Side note: Now I almost bought a 10mm one time, shot it, loved it and did some research, as you should do. I found or should say I understood that unless I bought the high end 10mm rounds, the specs were virtually the same as the 40. Moreover, even the lower powered range 10mm ammo was much higher in cost. Therefore, I passed.
Back to it, as some of you have heard, certain people have called the 40 S&W (short and weak). There is nothing weak about that round. The 40 has the speed of the 9 and more energy than the 45, at a cost. The cost is recoil and snap. Like anything though, you make adjustments and just get use to it. Here we find ourselves back to placement and placement means practice. I practice a lot.
Can you practice too much?
Well I suppose so, considering cost of bullets, wear on gun, wear on your body.
It has taken two days before my finger stopped aching more than once. When I first got the 357, my forearm felt like I had been to the gym for a day. This weekend I went through 50 380s, 50 40s, 100 9mm and 100 357s. When I shoot 45s, it is usually a 45 day, G21, G30 and 1911 every third range trip. I go every week when possible, and every other when not. I like shooting, who doesn't? Well I am not going there, we all know who doesn't.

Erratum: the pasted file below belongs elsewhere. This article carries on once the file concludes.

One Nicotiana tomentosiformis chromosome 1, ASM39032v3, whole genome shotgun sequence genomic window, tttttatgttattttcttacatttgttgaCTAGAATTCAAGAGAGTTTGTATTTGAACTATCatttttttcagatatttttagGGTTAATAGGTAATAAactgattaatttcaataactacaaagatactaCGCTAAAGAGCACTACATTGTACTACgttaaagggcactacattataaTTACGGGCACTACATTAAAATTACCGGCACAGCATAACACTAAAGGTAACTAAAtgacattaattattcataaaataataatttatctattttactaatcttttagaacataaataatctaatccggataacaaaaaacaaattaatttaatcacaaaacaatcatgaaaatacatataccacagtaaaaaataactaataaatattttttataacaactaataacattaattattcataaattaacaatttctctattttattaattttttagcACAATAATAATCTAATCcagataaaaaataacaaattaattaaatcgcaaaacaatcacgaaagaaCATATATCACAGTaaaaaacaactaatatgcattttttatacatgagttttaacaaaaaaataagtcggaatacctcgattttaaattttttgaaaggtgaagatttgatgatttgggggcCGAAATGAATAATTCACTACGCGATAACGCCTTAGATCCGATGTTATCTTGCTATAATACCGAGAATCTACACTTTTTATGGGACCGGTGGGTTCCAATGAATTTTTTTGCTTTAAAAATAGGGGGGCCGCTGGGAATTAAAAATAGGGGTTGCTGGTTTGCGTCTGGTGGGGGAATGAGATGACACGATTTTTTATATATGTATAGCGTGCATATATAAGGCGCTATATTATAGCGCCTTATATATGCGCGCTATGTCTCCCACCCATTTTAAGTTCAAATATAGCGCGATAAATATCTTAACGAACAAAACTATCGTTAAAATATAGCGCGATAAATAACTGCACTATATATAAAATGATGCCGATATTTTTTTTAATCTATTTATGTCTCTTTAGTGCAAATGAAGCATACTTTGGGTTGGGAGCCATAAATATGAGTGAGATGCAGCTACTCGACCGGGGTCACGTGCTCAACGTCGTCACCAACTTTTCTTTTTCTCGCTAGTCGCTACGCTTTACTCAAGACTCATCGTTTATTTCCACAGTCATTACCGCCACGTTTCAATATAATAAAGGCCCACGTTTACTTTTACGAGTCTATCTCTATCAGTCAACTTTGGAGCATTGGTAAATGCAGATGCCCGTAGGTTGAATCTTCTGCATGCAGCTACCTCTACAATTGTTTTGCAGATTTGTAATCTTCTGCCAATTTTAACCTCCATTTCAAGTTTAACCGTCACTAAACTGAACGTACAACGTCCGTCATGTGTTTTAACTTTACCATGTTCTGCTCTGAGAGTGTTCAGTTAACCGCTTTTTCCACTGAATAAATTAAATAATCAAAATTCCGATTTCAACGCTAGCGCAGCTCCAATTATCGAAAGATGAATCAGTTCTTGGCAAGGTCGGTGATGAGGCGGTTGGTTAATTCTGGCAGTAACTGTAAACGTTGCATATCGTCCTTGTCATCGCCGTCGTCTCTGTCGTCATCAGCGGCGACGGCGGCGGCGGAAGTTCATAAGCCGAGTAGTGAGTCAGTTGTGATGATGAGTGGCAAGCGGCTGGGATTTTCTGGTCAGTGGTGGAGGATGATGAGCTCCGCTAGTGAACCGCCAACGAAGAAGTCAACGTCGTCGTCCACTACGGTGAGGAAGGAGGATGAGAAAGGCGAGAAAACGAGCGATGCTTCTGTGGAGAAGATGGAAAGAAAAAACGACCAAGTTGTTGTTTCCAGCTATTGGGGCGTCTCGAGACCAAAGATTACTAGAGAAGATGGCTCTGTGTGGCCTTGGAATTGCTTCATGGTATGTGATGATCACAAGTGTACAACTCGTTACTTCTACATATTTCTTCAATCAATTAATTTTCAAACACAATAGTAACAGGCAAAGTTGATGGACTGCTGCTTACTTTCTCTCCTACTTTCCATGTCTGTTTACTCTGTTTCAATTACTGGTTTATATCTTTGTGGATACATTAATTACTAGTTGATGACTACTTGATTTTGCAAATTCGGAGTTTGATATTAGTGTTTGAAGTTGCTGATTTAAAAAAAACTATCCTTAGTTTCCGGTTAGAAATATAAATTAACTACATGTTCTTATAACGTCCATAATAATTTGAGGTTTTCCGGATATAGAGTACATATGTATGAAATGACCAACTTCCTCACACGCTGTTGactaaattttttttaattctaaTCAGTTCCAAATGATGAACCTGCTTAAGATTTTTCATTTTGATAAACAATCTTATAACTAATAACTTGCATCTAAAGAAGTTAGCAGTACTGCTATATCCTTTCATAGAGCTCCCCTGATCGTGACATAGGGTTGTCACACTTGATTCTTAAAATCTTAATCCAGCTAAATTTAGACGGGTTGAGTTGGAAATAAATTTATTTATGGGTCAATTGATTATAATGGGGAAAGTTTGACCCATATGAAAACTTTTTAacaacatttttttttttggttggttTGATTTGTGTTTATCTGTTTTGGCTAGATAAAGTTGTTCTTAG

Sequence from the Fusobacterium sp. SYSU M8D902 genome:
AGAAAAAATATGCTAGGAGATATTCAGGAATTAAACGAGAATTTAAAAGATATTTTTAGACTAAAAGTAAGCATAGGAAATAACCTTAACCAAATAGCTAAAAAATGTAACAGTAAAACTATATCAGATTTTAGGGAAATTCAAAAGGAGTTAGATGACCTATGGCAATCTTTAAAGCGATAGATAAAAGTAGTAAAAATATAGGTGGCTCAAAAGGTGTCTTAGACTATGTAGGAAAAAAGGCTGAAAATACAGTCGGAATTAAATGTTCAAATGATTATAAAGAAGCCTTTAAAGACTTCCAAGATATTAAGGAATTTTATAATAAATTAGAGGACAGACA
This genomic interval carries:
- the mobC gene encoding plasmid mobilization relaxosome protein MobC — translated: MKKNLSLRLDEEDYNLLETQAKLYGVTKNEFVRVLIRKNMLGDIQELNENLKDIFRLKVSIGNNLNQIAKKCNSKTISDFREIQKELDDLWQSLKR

Now I will admit I do not practice like I should all the time, you are not allowed to draw from the holster at the range I go. Work around, pick it up from the table in front of you, and fire twice, quickly. Man, do I need to practice more at that scenario. It is not that I can not hit center mass, but hitting the X is nearly impossible. That is why I really like rule number 2 in 25 rules to know in a gun fight. Number 2 is "anything worth shooting is worth shooting twice."
Of course, number one is to bring a gun. I also practice one handed shooting because you may need your other hand free pushing a loved one out of harm's way, who knows?
One more item to note: the type of ammo to carry. Hollow points for sure, but what kind?
PS, care to name the brand of ammo in the picture, most are easy enough, the last two 45s on the right are not.
Whatever kind, you need to make sure they function reliably in your weapon. So sure I practice 99.5% of the time with range ammo but also run a mag or two of my self-defense ammo just to make sure it run without issue.
Personally, I have Remington Golden Saber and Hornady Critical Duty in all my carry guns. The Remington GS is an older style but devastating and to quote my favorite saying, "if it ain't broke, don't fix it." YouTube some of the Golden Saber shooting videos.